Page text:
Imatges de pÓgina
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help this enterprise. The understanding was among Professor Henry and those associated with him.

Question. What do you mean in speaking of those associated with Professor Henry ?

Answer. I mean the officers of the Institution who happened to know what was proceeding in the case. I do not mean the Board of Regents.

have been two or three officers to whom it may or may not have been known.

Question. Did you consider the Regents in any way responsible for the payment of services in making these additional researches?

Answer. I consider the Institution as responsible for whatever it considered its as own.

Question. On what ground did you consider it responsible ? Answer. On the ordinary legal and equitable ground in using matter for itself, whether or not procured by direct contract.

Question. You took the $800 as an allowance, and awaited the decision of the Board of Regents ?

Answer. All these things were pending. I gave myself no trouble, at any time, about this matter of compensation.

Question. Did you consider, when you entered on the additional researches, that the Board of Regents was bound to pay you additional compensation for these additional services ?

Answer. If they assumed the property in the researches.
Question. To what extent did you consider them bound ?

Answer. They were always connected with the administrative operations from that time forward.

Question. How did you expect this matter determined ?
Answer. By the action of the Board.

The Chairman.—I understand that you took this allowance, subject to the results of the value of your service and the dignity of the department which you might be found to fill. You supposed that if the Board of Regents concluded your operations were valuable they would make compensation on some liberal scale. You left it, in the end, to their judgment and discretion, to their justice and liberality. There was no contract ?

Mr. Blodgett.— I did so. It was a plan wholly different from those previously proposed, and for the reason of that difference, I was willing to sustain the risk until the researches were decided successful.

The Chairman.—Is your memorial to Congress for remuneration for literary property abstracted from you?

Answer. I claim compensation for administrative and official services.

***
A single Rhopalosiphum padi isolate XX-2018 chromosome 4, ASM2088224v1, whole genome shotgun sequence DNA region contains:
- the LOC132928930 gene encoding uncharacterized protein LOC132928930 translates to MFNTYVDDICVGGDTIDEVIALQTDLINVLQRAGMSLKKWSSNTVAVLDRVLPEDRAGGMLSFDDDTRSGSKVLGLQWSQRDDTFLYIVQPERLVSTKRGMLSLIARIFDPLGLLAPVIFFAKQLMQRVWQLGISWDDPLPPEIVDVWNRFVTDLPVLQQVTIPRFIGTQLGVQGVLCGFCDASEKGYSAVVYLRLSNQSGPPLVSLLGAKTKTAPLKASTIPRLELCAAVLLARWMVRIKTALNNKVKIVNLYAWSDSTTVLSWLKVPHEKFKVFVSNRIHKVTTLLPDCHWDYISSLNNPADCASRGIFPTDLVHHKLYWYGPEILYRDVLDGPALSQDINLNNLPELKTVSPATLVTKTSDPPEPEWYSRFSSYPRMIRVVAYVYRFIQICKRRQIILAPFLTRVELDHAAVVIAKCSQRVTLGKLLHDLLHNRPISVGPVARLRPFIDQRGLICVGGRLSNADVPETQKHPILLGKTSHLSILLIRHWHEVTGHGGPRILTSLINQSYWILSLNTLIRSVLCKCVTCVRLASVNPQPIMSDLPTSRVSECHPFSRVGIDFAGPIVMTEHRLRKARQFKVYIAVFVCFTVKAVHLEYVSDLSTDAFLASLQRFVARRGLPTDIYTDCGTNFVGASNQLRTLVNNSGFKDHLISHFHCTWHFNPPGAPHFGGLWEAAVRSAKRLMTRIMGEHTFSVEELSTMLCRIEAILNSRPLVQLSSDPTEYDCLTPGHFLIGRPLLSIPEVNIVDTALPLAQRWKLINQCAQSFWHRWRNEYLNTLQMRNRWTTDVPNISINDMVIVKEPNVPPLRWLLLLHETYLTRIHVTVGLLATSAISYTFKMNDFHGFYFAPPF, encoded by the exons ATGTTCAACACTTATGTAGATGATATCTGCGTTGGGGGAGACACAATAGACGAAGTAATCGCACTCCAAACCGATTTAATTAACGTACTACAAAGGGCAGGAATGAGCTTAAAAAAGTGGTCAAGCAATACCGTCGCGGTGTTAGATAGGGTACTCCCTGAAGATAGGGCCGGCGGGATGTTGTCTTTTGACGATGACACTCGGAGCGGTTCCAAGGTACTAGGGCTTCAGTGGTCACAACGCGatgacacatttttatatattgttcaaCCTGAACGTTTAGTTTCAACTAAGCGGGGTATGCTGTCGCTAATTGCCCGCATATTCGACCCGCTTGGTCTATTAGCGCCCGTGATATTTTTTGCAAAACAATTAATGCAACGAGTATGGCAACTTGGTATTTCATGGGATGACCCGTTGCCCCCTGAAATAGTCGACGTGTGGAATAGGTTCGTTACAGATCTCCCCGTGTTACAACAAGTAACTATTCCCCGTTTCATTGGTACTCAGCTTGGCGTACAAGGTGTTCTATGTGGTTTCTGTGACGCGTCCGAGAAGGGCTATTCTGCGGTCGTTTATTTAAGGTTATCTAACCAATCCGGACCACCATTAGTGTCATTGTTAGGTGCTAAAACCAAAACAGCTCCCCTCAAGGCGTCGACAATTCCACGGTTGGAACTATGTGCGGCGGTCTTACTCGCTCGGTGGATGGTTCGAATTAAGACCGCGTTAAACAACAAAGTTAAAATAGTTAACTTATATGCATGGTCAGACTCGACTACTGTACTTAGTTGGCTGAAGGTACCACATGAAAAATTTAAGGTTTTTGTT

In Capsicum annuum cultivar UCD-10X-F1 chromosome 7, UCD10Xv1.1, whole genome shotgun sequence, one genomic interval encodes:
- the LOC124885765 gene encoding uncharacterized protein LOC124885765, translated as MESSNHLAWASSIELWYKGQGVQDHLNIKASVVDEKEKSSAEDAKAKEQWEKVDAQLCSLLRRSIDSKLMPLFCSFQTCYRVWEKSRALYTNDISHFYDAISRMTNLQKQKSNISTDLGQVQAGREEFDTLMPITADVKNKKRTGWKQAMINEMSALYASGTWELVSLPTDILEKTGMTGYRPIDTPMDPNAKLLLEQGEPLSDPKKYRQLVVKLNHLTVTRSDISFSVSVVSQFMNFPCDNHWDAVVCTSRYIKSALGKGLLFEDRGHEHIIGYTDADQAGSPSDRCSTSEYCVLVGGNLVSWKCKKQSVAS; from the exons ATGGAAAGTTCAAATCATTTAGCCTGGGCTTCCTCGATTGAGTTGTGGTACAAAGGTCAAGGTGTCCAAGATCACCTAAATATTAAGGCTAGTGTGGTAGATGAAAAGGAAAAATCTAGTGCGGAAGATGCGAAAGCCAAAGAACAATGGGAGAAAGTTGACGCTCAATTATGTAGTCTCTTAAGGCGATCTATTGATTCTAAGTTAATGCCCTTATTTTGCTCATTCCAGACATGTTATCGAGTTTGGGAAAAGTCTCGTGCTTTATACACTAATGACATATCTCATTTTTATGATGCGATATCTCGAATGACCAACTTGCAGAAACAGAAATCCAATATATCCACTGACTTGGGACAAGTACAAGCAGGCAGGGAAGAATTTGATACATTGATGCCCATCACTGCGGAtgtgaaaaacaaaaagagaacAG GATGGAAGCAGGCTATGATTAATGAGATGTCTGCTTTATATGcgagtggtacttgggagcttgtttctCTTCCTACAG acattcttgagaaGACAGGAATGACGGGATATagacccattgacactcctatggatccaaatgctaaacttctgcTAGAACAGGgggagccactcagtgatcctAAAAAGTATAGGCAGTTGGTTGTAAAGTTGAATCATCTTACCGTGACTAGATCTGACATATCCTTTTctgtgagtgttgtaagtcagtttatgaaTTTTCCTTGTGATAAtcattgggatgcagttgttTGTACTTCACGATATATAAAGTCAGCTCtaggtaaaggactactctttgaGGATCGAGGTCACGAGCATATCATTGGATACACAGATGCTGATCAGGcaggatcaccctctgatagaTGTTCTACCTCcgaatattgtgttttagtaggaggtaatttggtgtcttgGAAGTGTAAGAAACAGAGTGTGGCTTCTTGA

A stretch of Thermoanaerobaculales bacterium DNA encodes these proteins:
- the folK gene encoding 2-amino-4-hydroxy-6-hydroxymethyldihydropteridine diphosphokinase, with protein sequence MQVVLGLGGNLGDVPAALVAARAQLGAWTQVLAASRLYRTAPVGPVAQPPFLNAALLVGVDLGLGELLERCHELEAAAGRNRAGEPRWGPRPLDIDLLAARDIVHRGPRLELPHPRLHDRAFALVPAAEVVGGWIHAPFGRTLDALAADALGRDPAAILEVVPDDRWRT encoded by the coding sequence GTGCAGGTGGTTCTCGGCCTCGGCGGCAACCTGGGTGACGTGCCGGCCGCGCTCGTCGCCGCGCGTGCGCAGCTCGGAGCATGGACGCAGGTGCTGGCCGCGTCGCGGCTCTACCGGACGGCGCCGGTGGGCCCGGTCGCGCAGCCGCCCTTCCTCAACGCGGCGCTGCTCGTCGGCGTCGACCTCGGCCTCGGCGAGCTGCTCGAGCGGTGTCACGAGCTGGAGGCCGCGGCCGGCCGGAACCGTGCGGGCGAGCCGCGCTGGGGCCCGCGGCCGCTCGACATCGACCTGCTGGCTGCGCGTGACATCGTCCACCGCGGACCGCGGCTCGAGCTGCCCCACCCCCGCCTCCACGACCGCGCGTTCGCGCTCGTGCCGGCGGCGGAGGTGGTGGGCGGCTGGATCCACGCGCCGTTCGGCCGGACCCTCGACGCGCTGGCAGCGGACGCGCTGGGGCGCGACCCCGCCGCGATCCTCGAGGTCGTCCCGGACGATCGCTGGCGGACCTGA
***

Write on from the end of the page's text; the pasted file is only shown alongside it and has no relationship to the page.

The Chairman.—If you leave the matter to the Board of Regents, I do not see how you can come before Congress with an absolute claim on that ground. I understood these persons had abstracted that in which you had property, and that you had no redress at law?

Answer. They were services rendered in the absence of agreement researches under auspices. Finding myself unable to recover compensation at law, I ask Congress to give me opportunity to do so.

The Chairman.-If it was found that the position was one which you could fill to the purpose of the Institution, you expected to be put upon a more liberal and just footing? They have not done that." I

ask you now, whether you consider that the memorial referred to us imposes upon us the duty to report that you ought to have compensation for services voluntarily rendered ? I supposed that your claim was for property which had been forcibly abstracted from you?

Answer. It is that, in part, and for value of services.

The Chairman. The committee think, from the statements made, that we can hardly come to any definite conclusion on that point. But what I have been trying to get at is whether there is possessed by you a personal right of property in these researches and their results, which they would not have the right to take away, and which, if they did, Congress ought to restore or make compensation.

Answer. If obligations are incurred, and there is no remedy at law, is it not legitimate to ask Congress for a remedy, as I have done in my memorial ?

The Chairman.—If one party serves another, with the understanding that it is an affair of honor, and the judgment of the employer is to determine the compensation, and the employer does not do what is right and liberal, it is a risk which the employee runs. Answer. The services were not so given.

The Chairman. I state this not as any permanent opinion of mine on the final judgment of this case. What I was in hopes you were going to show was that you had inserted your genius into these calculations and speculations to a degree which made you an author, and gave you, to a certain extent, a right of property in these papers.

Mr. Puryear.-It seems to me that the witness claims the right of property and compensation for services while he was producing these works. He has a double claim; first for right of property, and secondly for compensation for the time he was engaged in these services.

Mr. Blodgett.—I claim for administrative services; for services rendered to the Institution.